As an upper-level weather maker swings into Texas, numerous showers and thunderstorms are expected to remain scattered across the Brazos Valley. A few storms could be strong -- with heavy rain, thunder, & occasional lightning -- however, this activity is not expected to become severe. Rain chance will remain in place through mid-morning to midday Friday.
DALLAS (AP) - Hundreds of residents near the overflowing Wichita
and Brazos rivers remain displaced from their homes in North Texas
today --- uncertain of when they could return.
Although some of the flooding was easing out of North and Central Texas, officials remained cautious because rain was still
possible in both regions.
At least 200 people were still displaced from their homes near the Brazos River in Parker County. Some houses sustained minimal damage while up to four feet of water had seeped into others.
Weather offcials say the Brazos River is expected to crest early
Monday before falling below flood stage during the day.
About 100 miles north in Wichita Falls, officials are concerned about contaminants in the water. Those exposed to floodwater were being urged to get tetanus vaccinations.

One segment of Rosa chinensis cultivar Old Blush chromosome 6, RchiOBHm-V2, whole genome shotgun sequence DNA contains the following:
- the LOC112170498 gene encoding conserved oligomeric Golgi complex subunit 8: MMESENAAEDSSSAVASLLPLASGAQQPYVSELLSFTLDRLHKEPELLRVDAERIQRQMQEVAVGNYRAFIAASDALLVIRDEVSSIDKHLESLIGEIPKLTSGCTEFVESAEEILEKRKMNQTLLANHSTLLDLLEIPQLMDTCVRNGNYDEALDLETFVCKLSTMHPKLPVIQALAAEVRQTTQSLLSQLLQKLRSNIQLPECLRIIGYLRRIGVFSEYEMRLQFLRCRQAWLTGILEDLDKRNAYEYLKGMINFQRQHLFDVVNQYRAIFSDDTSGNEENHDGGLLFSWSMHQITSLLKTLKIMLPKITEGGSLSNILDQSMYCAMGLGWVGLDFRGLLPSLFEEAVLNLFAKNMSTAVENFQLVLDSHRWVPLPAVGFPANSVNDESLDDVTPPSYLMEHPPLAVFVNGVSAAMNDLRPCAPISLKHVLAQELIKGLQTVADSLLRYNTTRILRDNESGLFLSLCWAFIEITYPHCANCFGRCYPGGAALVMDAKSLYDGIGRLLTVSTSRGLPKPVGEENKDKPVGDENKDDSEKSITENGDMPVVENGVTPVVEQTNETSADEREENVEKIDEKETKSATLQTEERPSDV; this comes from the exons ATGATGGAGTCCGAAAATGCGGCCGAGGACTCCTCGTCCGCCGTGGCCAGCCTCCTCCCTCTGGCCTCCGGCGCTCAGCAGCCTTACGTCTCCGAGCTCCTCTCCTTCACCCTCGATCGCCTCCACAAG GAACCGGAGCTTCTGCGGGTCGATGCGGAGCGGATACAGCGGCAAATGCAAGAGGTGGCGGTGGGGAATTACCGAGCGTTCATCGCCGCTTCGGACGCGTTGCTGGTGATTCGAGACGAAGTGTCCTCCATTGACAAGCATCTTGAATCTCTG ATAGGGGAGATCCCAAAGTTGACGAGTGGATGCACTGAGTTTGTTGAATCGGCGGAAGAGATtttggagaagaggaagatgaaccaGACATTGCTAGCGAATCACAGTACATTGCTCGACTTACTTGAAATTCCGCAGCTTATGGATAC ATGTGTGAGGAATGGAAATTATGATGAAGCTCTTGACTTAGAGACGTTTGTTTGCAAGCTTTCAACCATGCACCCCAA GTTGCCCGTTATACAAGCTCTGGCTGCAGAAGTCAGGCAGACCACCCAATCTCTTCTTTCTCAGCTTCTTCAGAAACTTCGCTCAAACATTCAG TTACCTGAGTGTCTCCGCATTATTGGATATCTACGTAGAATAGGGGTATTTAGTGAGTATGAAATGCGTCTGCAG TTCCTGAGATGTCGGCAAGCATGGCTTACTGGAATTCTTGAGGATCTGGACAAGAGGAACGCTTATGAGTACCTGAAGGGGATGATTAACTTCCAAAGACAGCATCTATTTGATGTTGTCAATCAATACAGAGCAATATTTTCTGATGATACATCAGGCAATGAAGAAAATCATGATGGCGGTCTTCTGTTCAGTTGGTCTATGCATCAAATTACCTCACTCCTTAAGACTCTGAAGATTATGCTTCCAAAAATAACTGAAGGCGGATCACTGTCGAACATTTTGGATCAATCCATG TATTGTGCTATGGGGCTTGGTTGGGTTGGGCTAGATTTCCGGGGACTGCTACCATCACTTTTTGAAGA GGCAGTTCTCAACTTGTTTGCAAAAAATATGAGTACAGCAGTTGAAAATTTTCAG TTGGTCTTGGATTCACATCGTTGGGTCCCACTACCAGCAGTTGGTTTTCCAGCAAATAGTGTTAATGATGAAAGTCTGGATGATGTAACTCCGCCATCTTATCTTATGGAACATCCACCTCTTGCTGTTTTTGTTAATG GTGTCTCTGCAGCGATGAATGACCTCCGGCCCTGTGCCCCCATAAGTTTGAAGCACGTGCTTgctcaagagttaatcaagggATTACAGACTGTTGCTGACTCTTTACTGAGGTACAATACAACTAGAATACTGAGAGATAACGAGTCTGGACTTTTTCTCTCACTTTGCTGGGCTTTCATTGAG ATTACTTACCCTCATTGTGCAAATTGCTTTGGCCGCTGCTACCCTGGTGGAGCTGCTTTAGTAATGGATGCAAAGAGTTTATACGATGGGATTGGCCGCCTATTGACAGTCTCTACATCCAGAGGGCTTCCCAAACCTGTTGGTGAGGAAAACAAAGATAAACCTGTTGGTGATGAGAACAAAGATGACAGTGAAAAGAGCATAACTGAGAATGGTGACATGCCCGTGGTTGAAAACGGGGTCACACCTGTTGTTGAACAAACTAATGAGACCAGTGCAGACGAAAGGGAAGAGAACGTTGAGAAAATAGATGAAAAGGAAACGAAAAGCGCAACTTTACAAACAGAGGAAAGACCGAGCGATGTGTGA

Waters in Wichita Falls rose overnight by four feet in one neighborhood where 175 people had evacuated. Levels at the Wichita River were slowly dropping Sunday.
Floodwaters were slowly receding in Central Texas after some areas received the brunt of a deluge last week. But officials were on standby because additional rain could cause more flooding.
Viewers with disabilities can get assistance accessing this station's FCC Public Inspection File by contacting the station with the information listed below. Questions or concerns relating to the accessibility of the FCC's online public file system should be directed to the FCC at 888-225-5322, 888-835-5322 (TTY), or email@example.com.